He was one of the first men in Irish history to be convicted of attempting to import cocaine into the country.

Kelly has remained a close associate of Eamonn Dunne's notorious Finglas drug gang, which was also headed by Marlo Hyland in recent years.

Both Hyland and Eamonn Dunne were assassinated in brutal gangland killings, in 2006 and April this year respectively.

From Furry Park Road in Killester, north Dublin, met with Eamonn Dunne regularly in the years up to his death in pubs and restaurants across Dublin.

"Both men had a mutual respect for each other and Kelly would have acted as tutor for Dunne," a source said.

"Kelly would know every major criminal figure on Dublin's northside."

The gangster was also responsible for grooming young Dublin criminals including Marlo Hyland (39).


Hyland was one of the biggest drug dealers in the country and was involved in drug-trafficking and gun-smuggling.

He was the target of garda's Operation Oak and investigating gardai had arrested 30 associates and seized over €15m worth of drugs before his murder.

Hyland was murdered in 2006 as he slept in the home of a relative in Finglas.

As a popular and clever figure in the city's underworld, Kelly is believed to have curried favour with most of Dublin's major crime gangs.

But despite his popularity, gardai have told Kelly that a threat had been made against his life by a Dublin gang, and advised him to re-examine his personal security.

The father of nine cut his teeth as a robber working with the Official IRA in the 1980s. Despite never swearing an oath to the paramilitary group, Kelly worked with the organisation's shadowy Group B unit.

The group specialised in armed robberies of cash and drink deliveries, and was behind some of the biggest bank heists of the decade.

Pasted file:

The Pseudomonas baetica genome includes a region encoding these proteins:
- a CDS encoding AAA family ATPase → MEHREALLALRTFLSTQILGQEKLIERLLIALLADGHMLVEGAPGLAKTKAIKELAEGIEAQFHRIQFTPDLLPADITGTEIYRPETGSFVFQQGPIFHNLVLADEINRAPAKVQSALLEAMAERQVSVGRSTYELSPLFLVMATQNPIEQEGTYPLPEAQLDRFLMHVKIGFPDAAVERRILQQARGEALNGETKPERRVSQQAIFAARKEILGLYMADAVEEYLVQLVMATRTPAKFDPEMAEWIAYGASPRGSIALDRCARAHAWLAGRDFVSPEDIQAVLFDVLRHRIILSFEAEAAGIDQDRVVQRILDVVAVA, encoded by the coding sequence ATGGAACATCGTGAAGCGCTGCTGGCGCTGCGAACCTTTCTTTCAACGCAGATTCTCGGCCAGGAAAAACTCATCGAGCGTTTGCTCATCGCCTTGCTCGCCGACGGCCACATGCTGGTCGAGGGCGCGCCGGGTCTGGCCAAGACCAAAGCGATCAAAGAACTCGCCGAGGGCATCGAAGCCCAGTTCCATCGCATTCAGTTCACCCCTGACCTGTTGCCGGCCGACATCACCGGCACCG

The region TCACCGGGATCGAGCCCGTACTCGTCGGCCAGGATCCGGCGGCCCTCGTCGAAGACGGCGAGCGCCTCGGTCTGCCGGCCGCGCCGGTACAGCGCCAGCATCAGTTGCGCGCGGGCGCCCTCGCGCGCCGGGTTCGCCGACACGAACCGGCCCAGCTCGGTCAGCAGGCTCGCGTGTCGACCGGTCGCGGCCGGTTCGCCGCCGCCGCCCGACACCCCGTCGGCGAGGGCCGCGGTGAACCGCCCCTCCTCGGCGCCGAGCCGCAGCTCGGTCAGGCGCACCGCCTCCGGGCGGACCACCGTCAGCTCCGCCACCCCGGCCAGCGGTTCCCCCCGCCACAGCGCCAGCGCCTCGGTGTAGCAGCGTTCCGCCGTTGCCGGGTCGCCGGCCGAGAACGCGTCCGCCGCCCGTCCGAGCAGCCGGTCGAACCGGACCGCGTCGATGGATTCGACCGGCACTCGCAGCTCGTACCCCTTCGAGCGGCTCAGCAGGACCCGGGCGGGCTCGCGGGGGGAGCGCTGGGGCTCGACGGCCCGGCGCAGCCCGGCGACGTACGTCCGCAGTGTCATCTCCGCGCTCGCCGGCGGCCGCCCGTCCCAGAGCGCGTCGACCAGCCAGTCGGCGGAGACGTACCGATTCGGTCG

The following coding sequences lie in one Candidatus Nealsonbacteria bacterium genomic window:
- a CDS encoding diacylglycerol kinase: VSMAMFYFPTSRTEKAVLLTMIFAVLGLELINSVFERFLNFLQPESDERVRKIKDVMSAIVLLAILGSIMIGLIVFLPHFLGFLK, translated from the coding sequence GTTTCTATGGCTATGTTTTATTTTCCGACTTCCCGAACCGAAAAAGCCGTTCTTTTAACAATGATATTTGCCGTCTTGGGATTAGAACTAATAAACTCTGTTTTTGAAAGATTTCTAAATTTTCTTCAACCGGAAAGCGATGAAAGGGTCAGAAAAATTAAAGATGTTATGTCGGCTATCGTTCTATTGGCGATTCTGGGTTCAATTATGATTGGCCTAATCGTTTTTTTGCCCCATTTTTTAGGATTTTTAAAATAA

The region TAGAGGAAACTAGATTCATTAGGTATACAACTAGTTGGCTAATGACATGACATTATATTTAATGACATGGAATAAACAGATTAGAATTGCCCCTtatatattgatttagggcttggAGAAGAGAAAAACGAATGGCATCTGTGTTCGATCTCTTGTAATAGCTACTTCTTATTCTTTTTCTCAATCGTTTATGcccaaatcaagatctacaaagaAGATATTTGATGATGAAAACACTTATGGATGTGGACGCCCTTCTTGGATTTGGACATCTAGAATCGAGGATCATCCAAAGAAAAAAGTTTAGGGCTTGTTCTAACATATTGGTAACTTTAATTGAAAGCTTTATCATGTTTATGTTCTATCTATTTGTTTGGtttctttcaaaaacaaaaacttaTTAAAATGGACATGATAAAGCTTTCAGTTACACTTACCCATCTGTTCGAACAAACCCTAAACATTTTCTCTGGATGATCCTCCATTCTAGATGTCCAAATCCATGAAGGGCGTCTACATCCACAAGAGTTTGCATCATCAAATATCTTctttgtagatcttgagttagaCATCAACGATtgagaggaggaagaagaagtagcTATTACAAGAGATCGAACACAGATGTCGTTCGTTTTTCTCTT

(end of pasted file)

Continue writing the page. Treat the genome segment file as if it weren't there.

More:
In 1988, he was jailed for three years for an assault on a member of the Worker's Party outside a club near the party's headquarters in Gardiner Place, Dublin.

In the early 1990s, Kelly became one of Ireland's first criminals to be jailed for bringing a major consignment of cocaine into the country.

In May 1993, he was sentenced to 14 years behind bars after he was caught with almost a kilogram of cocaine following a garda surveillance operation.

Now, despite his advancing years, Kelly has maintained contact with a number of figures in the criminal underworld.

- Cormac Byrne

Monday, 13 September 2010

Cash seizures on the rise as gangs try to get money out of country

12The €676,000 found in a suitcase in Dublin airport in March 2008.Compartments used to conceal cash in a van seized by customs officers. Cash seizures by Revenue customs officers have increased to record levelsIn this section »
C LALLY, Crime Correspondent
BACKGROUND: The proceeds of drug dealing, fuel and cigarette smuggling form the bulk of money intercepted by customs officials
EUGENE JUDE Murphy came very close to pulling it off. He had secured his boarding pass, checked in his luggage and cleared customs and security at Dublin airport without incident.
There remained only the last hurdle of simply getting on the plane to Portugal before picking up his bags at the other end and getting out of the airport as quickly as he could.
Things seemed to be going away. But a sniffer dog called Storm had other ideas.
Just as Murphy’s bags, and those of his fellow passengers on his Lisbon-bound flight, were about to be lifted on to the plane on the tarmac, a customs officer decided to give Storm one last run over the load.
The dog, which specialises in identifying large quantities of cash by sniffing out the ink on bank notes, quickly focused on one piece of luggage: Murphy’s.
The baggage was plucked from the pile and opened for searching. Customs officers found a false bottom in the case. Into it had been packed bundles of used bank notes, €279,450 to be precise.